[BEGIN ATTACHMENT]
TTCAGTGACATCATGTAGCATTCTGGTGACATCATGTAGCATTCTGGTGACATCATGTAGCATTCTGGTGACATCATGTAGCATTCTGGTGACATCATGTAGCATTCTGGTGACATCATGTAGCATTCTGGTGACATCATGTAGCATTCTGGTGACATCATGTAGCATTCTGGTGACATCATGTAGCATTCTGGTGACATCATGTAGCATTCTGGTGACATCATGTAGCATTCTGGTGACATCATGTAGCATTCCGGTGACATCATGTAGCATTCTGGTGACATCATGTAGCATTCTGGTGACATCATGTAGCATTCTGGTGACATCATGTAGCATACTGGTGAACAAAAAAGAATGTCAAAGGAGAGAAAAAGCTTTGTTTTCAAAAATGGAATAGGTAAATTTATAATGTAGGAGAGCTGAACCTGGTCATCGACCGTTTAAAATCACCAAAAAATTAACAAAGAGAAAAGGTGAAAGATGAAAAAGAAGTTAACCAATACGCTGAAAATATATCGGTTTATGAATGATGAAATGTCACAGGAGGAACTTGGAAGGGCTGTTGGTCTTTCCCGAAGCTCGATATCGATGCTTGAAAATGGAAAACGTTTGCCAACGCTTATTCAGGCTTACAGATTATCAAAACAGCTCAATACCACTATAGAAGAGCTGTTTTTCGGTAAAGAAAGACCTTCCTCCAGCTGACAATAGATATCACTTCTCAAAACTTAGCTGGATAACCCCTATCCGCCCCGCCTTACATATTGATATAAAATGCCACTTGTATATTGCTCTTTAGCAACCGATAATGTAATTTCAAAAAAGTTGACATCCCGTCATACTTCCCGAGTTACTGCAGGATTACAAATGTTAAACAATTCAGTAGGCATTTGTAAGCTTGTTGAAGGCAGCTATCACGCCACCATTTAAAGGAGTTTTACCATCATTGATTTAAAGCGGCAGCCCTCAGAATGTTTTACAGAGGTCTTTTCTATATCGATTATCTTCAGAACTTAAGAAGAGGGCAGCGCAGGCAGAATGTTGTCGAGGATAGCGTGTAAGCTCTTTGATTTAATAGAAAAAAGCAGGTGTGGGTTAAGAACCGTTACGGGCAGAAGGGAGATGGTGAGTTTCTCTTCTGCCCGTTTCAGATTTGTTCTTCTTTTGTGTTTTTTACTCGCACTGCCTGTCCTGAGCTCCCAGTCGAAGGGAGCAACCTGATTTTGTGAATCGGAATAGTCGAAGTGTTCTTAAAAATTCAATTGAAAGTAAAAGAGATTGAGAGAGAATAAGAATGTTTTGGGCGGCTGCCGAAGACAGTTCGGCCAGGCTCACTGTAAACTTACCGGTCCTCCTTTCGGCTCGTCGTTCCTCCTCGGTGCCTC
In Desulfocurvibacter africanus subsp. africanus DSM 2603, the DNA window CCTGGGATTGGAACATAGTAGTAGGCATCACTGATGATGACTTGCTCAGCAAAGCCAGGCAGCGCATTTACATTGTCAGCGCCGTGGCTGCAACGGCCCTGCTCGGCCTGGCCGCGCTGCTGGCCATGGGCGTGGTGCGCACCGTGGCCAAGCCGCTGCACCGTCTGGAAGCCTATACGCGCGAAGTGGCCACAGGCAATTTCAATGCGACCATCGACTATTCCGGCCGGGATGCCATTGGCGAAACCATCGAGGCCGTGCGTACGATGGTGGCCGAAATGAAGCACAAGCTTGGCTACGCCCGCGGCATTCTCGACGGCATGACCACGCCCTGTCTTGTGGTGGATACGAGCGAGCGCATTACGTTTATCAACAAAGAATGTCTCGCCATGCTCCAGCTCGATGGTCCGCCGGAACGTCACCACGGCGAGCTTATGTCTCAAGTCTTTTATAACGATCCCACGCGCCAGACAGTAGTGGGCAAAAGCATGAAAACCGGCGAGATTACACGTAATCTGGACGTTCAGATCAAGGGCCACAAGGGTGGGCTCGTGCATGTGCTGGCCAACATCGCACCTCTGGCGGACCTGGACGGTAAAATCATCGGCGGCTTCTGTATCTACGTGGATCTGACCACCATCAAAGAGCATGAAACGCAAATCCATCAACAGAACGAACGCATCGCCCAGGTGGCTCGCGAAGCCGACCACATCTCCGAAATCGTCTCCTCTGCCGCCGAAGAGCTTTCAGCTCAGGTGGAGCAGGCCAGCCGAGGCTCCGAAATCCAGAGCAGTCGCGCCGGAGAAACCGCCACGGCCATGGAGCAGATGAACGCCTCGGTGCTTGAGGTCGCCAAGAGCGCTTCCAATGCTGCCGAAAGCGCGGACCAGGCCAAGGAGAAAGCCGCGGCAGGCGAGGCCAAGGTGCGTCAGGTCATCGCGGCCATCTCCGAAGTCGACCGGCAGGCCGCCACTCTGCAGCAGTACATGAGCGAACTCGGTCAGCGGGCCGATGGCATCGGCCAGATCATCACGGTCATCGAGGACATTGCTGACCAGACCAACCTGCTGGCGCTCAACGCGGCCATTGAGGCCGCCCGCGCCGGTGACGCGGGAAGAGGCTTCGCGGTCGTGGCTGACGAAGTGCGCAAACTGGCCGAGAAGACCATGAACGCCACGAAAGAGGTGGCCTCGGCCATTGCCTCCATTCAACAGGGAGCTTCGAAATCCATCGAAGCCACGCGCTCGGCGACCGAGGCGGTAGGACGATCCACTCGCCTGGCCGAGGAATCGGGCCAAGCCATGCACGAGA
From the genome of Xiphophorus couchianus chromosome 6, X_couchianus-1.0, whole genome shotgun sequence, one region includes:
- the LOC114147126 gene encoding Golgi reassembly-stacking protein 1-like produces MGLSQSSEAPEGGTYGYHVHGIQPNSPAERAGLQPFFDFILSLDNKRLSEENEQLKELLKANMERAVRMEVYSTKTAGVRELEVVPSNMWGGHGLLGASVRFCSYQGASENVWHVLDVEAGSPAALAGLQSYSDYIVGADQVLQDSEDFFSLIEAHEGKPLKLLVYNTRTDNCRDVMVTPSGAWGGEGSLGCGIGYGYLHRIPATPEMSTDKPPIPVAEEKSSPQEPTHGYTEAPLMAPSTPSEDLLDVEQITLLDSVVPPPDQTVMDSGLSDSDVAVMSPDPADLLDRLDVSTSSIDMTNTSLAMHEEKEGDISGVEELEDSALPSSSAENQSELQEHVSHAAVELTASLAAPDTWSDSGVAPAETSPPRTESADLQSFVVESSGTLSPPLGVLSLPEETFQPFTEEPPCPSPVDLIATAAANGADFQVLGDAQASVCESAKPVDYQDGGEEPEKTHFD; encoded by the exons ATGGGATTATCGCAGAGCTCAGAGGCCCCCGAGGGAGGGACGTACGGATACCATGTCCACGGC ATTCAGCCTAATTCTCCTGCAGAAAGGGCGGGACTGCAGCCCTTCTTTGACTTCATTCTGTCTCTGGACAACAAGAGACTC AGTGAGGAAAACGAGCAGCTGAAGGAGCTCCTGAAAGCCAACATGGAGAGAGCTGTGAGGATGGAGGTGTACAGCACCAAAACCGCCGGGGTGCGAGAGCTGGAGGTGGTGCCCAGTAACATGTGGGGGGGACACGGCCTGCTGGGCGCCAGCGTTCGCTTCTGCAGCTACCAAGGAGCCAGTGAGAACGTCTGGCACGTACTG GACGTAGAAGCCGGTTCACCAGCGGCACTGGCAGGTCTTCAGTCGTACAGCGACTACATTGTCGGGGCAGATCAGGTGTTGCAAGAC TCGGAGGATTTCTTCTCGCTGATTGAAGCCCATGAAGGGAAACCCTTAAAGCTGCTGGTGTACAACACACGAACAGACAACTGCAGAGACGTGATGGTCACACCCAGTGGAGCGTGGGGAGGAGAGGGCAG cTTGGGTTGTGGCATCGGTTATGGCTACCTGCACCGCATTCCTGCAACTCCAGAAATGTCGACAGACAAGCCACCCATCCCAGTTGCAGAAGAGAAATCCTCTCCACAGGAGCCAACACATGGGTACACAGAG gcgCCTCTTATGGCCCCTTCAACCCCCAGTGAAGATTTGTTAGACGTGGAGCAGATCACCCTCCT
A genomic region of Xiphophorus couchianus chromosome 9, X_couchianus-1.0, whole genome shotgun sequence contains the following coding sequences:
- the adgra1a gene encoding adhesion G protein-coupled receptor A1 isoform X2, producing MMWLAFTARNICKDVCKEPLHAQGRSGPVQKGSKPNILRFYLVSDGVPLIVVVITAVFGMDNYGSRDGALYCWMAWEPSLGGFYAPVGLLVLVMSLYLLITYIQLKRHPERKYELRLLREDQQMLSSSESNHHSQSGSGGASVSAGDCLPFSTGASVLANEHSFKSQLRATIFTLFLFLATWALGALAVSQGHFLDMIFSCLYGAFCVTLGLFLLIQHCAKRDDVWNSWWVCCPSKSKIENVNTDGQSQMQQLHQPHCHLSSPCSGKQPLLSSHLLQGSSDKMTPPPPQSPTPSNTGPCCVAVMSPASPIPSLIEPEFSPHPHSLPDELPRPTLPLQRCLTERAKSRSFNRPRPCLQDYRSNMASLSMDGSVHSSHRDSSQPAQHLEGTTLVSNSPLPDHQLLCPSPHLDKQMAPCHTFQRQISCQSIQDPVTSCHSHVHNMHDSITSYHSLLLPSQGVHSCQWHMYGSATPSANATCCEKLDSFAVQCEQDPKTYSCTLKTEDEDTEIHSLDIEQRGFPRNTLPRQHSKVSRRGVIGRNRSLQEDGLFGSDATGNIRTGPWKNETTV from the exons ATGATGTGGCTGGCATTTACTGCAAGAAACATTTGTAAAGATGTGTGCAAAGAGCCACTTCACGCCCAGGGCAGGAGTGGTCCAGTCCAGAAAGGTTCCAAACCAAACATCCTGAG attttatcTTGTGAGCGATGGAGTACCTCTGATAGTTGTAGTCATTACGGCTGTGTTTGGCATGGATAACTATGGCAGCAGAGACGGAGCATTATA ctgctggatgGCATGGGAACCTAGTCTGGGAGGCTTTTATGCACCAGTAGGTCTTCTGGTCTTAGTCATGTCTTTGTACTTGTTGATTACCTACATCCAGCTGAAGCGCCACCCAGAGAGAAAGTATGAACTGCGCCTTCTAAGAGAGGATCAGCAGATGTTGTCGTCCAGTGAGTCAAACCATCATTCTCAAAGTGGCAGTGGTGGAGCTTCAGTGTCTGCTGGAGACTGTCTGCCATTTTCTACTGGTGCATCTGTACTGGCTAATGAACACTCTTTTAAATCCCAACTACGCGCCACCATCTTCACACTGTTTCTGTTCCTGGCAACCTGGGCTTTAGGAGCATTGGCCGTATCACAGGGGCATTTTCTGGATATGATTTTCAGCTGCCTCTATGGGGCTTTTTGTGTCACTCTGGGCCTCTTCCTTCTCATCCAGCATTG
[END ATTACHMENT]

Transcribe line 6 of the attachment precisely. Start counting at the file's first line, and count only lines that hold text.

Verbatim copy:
- the adgra1a gene encoding adhesion G protein-coupled receptor A1 isoform X2, producing MMWLAFTARNICKDVCKEPLHAQGRSGPVQKGSKPNILRFYLVSDGVPLIVVVITAVFGMDNYGSRDGALYCWMAWEPSLGGFYAPVGLLVLVMSLYLLITYIQLKRHPERKYELRLLREDQQMLSSSESNHHSQSGSGGASVSAGDCLPFSTGASVLANEHSFKSQLRATIFTLFLFLATWALGALAVSQGHFLDMIFSCLYGAFCVTLGLFLLIQHCAKRDDVWNSWWVCCPSKSKIENVNTDGQSQMQQLHQPHCHLSSPCSGKQPLLSSHLLQGSSDKMTPPPPQSPTPSNTGPCCVAVMSPASPIPSLIEPEFSPHPHSLPDELPRPTLPLQRCLTERAKSRSFNRPRPCLQDYRSNMASLSMDGSVHSSHRDSSQPAQHLEGTTLVSNSPLPDHQLLCPSPHLDKQMAPCHTFQRQISCQSIQDPVTSCHSHVHNMHDSITSYHSLLLPSQGVHSCQWHMYGSATPSANATCCEKLDSFAVQCEQDPKTYSCTLKTEDEDTEIHSLDIEQRGFPRNTLPRQHSKVSRRGVIGRNRSLQEDGLFGSDATGNIRTGPWKNETTV from the exons ATGATGTGGCTGGCATTTACTGCAAGAAACATTTGTAAAGATGTGTGCAAAGAGCCACTTCACGCCCAGGGCAGGAGTGGTCCAGTCCAGAAAGGTTCCAAACCAAACATCCTGAG attttatcTTGTGAGCGATGGAGTACCTCTGATAGTTGTAGTCATTACGGCTGTGTTTGGCATGGATAACTATGGCAGCAGAGACGGAGCATTATA ctgctggatgGCATGGGAACCTAGTCTGGGAGGCTTTTATGCACCAGTAGGTCTTCTGGTCTTAGTCATGTCTTTGTACTTGTTGATTACCTACATCCAGCTGAAGCGCCACCCAGAGAGAAAGTATGAACTGCGCCTTCTAAGAGAGGATCAGCAGATGTTGTCGTCCAGTGAGTCAAACCATCATTCTCAAAGTGGCAGTGGTGGAGCTTCAGTGTCTGCTGGAGACTGTCTGCCATTTTCTACTGGTGCATCTGTACTGGCTAATGAACACTCTTTTAAATCCCAACTACGCGCCACCATCTTCACACTGTTTCTGTTCCTGGCAACCTGGGCTTTAGGAGCATTGGCCGTATCACAGGGGCATTTTCTGGATATGATTTTCAGCTGCCTCTATGGGGCTTTTTGTGTCACTCTGGGCCTCTTCCTTCTCATCCAGCATTG